In the dubious, semi-recent tradition of A Perfect World, Big Daddy, and I Am Sam, Least Among Saints asks audiences to sympathize with a mentally unstable man who attempts, however briefly, to raise an already troubled child in a fashion that will almost surely prove to be destructive to all parties involved if uninterrupted by higher powers that be. This problem of practical responsibility and even morality was, to be fair, part of the point of the greatly underrated A Perfect World, but in the other aforementioned films the complexity of parental necessity is shoved aside as a mere plot device that enables the filmmakers to score lazy, irrational points on a bureaucratic system that favors crusty, archaic rules over the children's wants (that the children in question aren't of a sufficient maturity to choose their caretaker is also conveniently elided). Though no human dies in Least Among Saints, it's still essentially a vigilante picture that says that a man and child in mutual distress over respective past tragedies should be able to do how and whatever the hell they please, The Man be damned.
Tonally, Least Among Saints is reminiscent of the low-rent action films released under the WWE banner. Writer-director Martin Papazian favors twitchy close-ups and blunt, profane dialogue that relentlessly hammers the characters' despair and poverty. This is the kind of film in which a social worker (Laura San Giacomo, who deserves better) casually drops the f-bomb around her co-workers and prospective caretakers, while allowing a 10-year-old, Wade (Tristan Lake Leabu), to stay with a nearly complete stranger, Anthony (Papazian), without so much as even a casual search on one of her databases to confirm that he, you know, isn't a troubled war vet with, among other things, a drinking problem, a restraining order from his ex-wife, and a history of drunken brushes with the law.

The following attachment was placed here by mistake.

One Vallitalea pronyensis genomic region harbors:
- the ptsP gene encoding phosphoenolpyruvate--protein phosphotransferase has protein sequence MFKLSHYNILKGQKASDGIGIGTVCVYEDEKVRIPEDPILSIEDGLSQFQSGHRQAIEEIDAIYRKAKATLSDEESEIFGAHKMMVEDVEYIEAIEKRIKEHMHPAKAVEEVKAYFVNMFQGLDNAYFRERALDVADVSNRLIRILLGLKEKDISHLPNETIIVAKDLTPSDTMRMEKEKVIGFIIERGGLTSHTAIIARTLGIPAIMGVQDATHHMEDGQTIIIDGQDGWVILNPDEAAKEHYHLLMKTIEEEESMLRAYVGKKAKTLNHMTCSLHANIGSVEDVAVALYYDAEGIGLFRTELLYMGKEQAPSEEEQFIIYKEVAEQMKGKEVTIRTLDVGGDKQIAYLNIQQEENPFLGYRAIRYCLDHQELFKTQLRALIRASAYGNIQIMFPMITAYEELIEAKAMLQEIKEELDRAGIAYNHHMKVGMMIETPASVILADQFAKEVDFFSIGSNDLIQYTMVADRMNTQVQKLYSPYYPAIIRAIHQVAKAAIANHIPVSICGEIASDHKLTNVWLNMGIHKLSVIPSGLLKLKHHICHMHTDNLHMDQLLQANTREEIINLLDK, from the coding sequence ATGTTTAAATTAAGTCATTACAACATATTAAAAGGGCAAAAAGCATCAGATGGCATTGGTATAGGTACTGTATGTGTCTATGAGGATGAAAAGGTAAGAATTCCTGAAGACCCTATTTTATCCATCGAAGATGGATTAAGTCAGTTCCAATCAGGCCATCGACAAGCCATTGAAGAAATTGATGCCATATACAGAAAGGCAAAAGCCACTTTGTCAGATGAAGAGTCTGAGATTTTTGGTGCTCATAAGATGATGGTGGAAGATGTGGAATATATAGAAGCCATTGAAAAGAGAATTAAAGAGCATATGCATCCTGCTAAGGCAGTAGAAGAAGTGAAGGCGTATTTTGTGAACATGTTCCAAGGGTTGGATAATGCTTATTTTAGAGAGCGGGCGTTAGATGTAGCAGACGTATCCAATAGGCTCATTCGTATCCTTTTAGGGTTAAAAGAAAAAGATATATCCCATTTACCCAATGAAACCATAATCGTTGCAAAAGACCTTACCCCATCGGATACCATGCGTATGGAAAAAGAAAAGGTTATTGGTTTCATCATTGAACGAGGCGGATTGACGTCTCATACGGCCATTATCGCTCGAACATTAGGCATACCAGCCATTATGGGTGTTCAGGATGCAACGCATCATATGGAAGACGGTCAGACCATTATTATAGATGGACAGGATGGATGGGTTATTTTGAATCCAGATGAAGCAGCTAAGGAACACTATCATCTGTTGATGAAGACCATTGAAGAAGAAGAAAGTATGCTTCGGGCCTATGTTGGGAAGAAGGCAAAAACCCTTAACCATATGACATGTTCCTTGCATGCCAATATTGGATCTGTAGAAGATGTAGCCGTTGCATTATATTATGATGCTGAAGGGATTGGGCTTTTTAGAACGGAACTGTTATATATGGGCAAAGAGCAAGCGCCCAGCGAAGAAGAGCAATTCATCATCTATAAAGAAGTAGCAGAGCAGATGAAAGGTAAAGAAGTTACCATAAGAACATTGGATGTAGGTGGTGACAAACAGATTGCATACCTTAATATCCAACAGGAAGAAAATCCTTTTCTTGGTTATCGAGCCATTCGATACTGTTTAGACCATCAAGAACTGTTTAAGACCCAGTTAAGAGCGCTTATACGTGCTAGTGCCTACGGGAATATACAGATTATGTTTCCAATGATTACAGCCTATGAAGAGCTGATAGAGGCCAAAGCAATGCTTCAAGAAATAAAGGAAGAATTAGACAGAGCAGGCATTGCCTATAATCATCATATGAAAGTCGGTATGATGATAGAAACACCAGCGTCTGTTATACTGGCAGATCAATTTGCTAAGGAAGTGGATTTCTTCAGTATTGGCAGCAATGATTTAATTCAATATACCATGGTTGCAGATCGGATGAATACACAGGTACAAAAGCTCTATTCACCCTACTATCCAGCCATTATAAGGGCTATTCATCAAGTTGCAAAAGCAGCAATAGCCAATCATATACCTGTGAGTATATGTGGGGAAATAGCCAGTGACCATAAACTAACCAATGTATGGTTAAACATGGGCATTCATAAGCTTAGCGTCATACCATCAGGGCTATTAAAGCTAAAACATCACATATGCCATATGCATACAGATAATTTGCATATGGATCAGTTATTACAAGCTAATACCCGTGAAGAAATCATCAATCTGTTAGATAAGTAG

Alfred Hitchcock famously complained of viewers who were struck with a case of "the plausibles"—people who couldn't suspend their disbelief to meet a film on its own terms. But it isn't unreasonable to expect a film like Least Among Saints, which, yet again in the vigilante-movie tradition, exploits war-time anxiety in an attempt to achieve an unearned sense of importance, to adhere to even basic common sense. Anthony illegally runs off with Wade not once but twice, allows him to skip school, helps him beat up a larger boy, and teaches him how to handle a shotgun. And never mind that all of these actions are occurring one day after Wade's mother overdoses on what's probably heroin. The film is simply, particularly for its sensitive subject matter, inexcusably absurd, and, just when you think it can't get any worse, Papazian stages a shameless scene in which Wade accidentally kills Anthony's dog, which is meant to parallel the vet's past tragedies and ultimately send him on a path toward healing. As a portrait of a self-pitying drunk's wet dream of inexplicable atonement, Least Among Saints is fairly effective, but as a story meant to take place on some rational version of planet Earth, it's utterly hopeless.